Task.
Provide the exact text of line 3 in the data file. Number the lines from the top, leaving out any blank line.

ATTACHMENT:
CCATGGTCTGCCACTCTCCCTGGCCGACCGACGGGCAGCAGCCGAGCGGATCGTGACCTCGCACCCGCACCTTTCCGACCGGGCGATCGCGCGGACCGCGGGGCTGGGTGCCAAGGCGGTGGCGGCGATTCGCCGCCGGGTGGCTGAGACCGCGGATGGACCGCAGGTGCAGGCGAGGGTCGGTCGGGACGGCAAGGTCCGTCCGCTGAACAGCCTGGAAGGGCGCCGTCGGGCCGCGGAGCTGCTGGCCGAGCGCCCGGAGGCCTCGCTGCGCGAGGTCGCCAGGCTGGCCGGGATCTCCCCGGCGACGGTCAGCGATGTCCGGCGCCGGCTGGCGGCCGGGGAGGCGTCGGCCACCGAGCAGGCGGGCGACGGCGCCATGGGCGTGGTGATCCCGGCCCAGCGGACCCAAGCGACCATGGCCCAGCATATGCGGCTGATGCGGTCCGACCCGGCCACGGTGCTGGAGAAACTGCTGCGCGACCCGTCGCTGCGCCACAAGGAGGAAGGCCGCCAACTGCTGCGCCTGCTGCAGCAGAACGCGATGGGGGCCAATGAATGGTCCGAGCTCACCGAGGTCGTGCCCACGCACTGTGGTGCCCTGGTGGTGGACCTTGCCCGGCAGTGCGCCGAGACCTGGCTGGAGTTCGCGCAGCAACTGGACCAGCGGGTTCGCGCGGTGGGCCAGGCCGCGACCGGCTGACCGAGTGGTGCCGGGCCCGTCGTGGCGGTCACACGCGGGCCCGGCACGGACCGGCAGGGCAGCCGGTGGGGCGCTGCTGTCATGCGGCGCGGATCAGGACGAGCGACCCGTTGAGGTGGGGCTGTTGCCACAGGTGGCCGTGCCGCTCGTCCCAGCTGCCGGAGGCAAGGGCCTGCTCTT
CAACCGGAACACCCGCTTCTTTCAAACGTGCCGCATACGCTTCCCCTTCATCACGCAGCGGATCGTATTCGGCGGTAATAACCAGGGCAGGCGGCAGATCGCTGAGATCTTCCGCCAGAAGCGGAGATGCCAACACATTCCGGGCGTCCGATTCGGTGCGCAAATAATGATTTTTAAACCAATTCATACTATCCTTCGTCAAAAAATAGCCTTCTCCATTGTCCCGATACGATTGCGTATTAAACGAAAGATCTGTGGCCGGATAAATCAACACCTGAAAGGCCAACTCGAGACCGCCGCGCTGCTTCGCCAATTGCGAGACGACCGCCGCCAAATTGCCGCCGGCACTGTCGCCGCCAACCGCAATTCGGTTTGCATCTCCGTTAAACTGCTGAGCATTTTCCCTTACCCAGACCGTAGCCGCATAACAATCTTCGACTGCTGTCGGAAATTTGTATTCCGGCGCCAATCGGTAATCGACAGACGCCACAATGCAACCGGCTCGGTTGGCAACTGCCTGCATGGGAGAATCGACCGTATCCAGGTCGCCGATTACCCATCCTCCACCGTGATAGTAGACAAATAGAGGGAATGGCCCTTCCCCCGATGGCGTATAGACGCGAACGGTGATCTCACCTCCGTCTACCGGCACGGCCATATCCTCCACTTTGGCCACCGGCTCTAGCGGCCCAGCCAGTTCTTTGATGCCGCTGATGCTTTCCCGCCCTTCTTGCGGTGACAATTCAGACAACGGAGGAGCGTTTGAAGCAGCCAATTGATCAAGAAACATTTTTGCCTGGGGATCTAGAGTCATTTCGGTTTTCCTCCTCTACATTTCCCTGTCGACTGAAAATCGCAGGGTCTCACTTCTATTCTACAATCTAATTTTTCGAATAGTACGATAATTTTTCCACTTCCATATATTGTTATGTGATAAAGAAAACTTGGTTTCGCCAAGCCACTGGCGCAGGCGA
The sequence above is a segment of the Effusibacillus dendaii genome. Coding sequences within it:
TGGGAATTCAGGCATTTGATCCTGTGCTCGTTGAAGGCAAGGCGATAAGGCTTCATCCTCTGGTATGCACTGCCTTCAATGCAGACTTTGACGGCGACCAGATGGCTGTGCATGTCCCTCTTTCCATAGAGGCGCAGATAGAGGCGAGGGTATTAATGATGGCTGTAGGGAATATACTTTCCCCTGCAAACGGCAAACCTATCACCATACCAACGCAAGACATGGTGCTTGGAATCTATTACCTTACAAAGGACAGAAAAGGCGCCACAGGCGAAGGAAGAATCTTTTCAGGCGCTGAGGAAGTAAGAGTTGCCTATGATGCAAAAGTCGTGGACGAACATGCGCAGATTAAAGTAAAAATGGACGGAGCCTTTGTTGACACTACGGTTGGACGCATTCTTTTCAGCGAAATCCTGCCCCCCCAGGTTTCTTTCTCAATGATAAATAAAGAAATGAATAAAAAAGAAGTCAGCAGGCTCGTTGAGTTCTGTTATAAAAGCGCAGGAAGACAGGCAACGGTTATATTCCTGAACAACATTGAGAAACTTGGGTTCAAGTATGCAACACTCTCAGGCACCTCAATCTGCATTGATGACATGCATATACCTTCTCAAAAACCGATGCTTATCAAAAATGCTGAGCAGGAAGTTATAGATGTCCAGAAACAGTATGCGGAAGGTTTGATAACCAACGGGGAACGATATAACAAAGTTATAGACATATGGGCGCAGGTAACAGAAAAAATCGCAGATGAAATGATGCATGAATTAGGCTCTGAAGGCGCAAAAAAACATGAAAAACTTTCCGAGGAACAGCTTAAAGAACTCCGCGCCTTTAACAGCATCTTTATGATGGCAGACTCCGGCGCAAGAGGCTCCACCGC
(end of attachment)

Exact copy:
The sequence above is a segment of the Effusibacillus dendaii genome. Coding sequences within it: